Human beings aren’t great at change. For most of human history, actually, changed moved a glacial pace. Human beings used stone for 4,000 years before they started making metals. It took another 2,500 thousand to move from bronze to iron.
Compare that to the pace of change just in the previous 100 years. 1914 saw the first scheduled airline flight. Radio waves were only transmitted in Morse Code. Electricity wasn’t wide spread. Penicillin hadn’t been discovered. Women didn’t have the right to vote in the US.
Only years later, I can write this blog post on a laptop from an airplane. 3D printers. Implantable technology. Driverless cars. We’ve been to the moon and landed on Mars and a comet.
And yet, in the frame of your life, these changes move incrementally. I had a computer in my classroom in elementary school. By middle school, the internet was widespread. Facebook launched the year I graduated from high school. In college I got a smartphone. This technology has become the new normal.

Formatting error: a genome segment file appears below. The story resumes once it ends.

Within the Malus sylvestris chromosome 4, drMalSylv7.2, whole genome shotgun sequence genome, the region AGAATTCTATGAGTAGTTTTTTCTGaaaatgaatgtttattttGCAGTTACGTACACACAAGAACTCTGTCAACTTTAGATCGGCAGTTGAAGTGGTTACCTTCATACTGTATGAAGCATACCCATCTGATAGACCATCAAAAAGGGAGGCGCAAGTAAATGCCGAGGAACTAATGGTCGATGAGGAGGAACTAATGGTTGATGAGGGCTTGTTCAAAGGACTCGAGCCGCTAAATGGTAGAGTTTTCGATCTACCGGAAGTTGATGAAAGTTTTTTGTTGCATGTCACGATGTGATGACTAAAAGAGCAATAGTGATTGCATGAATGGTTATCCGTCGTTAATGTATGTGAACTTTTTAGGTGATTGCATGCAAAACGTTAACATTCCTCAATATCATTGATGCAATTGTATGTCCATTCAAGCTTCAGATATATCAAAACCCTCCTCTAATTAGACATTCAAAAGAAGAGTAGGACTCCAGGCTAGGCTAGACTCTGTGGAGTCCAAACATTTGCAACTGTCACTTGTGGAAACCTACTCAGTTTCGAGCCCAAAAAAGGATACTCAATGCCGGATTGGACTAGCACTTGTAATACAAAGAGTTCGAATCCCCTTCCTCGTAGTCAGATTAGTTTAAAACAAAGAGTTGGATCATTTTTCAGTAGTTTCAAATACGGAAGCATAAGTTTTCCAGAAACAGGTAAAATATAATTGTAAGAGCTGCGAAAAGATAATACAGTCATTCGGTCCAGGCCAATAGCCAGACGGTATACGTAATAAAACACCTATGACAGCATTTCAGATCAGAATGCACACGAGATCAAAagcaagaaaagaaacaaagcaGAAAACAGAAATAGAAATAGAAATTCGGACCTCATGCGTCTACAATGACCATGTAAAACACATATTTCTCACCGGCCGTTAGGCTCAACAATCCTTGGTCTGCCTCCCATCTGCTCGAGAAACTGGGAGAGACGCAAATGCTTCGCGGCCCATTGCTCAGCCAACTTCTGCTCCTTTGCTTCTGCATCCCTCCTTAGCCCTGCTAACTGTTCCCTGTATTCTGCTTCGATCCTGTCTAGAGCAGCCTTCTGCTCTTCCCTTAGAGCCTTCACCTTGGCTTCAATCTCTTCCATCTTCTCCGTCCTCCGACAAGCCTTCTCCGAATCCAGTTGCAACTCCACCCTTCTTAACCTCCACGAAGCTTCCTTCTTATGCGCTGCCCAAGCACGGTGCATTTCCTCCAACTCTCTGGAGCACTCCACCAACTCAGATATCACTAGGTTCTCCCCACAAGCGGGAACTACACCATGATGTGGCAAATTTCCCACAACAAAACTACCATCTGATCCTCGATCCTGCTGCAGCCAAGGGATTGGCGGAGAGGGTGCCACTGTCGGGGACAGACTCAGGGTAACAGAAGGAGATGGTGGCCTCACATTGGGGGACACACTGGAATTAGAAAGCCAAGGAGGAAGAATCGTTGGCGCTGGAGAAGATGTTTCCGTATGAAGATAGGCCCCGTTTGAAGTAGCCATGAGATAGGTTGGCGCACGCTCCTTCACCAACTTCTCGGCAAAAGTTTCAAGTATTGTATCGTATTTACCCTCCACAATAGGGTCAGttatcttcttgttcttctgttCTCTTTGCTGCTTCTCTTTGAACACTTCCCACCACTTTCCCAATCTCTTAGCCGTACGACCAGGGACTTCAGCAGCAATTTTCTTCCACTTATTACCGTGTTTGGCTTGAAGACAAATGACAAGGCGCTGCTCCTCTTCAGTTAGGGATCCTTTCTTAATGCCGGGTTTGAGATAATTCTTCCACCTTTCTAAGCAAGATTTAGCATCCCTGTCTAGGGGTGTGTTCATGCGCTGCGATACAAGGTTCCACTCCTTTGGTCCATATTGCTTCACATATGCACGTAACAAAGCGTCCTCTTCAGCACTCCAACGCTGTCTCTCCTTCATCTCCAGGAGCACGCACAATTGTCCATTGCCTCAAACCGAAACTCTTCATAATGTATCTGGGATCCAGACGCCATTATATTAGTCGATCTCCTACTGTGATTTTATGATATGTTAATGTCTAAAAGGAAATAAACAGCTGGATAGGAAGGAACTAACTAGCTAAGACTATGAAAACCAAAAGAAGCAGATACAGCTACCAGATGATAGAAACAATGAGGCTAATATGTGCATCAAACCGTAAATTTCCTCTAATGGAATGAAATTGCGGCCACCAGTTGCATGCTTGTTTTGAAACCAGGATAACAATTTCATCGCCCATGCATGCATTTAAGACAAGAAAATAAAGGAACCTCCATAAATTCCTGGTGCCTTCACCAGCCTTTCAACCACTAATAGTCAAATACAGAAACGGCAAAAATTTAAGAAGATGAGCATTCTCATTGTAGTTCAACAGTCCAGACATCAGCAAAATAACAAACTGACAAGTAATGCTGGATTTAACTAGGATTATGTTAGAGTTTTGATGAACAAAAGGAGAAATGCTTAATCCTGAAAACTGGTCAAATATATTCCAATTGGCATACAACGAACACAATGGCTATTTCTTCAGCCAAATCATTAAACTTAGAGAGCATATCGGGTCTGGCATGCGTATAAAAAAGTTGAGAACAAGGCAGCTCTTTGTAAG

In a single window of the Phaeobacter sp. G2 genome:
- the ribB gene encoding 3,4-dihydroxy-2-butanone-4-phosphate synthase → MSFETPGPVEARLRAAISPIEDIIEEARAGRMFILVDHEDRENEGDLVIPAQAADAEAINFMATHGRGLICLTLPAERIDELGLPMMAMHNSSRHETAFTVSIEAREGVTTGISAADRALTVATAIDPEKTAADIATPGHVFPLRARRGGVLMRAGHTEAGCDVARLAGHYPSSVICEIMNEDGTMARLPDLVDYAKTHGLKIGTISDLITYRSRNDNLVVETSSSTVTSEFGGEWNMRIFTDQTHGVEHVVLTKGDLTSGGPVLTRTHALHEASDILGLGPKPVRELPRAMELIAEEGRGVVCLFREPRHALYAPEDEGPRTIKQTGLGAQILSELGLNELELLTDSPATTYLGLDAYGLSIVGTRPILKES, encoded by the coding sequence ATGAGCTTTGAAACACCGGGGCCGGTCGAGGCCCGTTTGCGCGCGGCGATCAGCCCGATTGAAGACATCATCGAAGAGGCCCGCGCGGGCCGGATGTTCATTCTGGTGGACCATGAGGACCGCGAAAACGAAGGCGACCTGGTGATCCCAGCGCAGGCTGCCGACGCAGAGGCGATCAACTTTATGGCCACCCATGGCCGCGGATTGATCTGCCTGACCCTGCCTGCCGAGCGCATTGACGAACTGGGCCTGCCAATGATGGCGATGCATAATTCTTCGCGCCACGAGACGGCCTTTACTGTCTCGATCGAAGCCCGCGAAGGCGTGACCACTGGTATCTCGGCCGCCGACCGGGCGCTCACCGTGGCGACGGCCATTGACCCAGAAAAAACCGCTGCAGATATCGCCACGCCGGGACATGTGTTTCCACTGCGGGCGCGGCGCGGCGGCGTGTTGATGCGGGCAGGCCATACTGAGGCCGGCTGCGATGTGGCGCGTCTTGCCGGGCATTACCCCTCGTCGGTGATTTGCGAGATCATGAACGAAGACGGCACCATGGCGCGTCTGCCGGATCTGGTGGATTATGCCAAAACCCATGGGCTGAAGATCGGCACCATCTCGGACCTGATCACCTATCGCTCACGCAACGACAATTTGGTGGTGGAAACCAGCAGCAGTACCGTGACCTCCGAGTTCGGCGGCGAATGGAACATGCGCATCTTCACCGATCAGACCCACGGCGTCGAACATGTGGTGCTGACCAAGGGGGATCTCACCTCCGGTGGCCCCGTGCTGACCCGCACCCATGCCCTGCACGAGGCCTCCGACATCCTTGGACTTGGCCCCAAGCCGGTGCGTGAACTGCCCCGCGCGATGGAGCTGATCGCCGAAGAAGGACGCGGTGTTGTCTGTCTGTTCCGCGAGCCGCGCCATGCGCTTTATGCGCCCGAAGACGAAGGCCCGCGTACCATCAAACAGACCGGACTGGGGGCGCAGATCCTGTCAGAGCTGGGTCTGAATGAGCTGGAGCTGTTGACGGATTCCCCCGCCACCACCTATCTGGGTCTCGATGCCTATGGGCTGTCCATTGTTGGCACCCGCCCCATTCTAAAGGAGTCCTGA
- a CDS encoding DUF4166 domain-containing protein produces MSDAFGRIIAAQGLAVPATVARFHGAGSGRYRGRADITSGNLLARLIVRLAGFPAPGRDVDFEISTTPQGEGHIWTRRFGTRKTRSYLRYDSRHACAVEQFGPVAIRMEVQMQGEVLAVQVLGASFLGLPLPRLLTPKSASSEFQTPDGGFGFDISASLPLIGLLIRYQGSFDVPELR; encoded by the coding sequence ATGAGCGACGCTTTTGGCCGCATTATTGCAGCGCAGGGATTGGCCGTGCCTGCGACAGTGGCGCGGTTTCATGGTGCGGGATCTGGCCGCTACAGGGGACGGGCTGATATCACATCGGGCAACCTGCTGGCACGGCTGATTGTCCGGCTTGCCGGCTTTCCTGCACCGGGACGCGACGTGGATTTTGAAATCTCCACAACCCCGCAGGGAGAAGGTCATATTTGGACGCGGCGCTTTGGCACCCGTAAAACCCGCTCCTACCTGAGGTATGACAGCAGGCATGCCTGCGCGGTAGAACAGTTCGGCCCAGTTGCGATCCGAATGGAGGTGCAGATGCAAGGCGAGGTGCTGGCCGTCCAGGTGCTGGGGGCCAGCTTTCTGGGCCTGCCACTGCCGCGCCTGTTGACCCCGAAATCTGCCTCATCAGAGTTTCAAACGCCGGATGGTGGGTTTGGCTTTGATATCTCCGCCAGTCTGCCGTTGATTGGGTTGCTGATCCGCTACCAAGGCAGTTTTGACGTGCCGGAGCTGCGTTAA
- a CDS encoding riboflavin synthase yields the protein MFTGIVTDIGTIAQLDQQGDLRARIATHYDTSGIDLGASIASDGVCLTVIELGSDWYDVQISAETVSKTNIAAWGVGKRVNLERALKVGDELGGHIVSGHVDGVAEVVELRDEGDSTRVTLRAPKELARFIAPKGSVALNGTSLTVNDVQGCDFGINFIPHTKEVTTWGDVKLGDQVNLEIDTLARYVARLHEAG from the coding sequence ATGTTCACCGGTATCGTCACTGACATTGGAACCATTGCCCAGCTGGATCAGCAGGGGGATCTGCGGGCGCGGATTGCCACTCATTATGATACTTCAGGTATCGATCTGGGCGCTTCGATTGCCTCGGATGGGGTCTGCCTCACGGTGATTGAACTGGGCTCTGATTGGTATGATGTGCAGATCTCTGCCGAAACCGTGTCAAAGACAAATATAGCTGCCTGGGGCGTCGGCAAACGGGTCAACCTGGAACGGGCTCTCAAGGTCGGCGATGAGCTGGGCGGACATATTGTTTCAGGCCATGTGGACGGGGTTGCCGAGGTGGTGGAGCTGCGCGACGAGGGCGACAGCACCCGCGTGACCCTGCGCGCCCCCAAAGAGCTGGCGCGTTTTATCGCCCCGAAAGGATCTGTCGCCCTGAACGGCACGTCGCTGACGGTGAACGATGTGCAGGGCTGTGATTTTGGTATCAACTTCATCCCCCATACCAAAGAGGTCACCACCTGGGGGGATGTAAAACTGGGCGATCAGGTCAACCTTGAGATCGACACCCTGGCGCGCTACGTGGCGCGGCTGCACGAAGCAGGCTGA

HIV/AIDS was someone else’s new normal. I was born in 1984 and never knew a world without HIV or AIDS. In fact, by the time that I was old enough to be aware of it, HIV/AIDS was a fact of sexual life which transcended the boundaries of sexual orientation. It just is one of those things that is.
And yet, it may be in my lifetime that HIV/AIDS is no longer a danger.
“Scientists report that the Human Immunodeficiency Virus (HIV) may be rapidly evolving into a less deadly, less communicable form.”
A world without HIV. Now that’s a new normal I could easily get used to.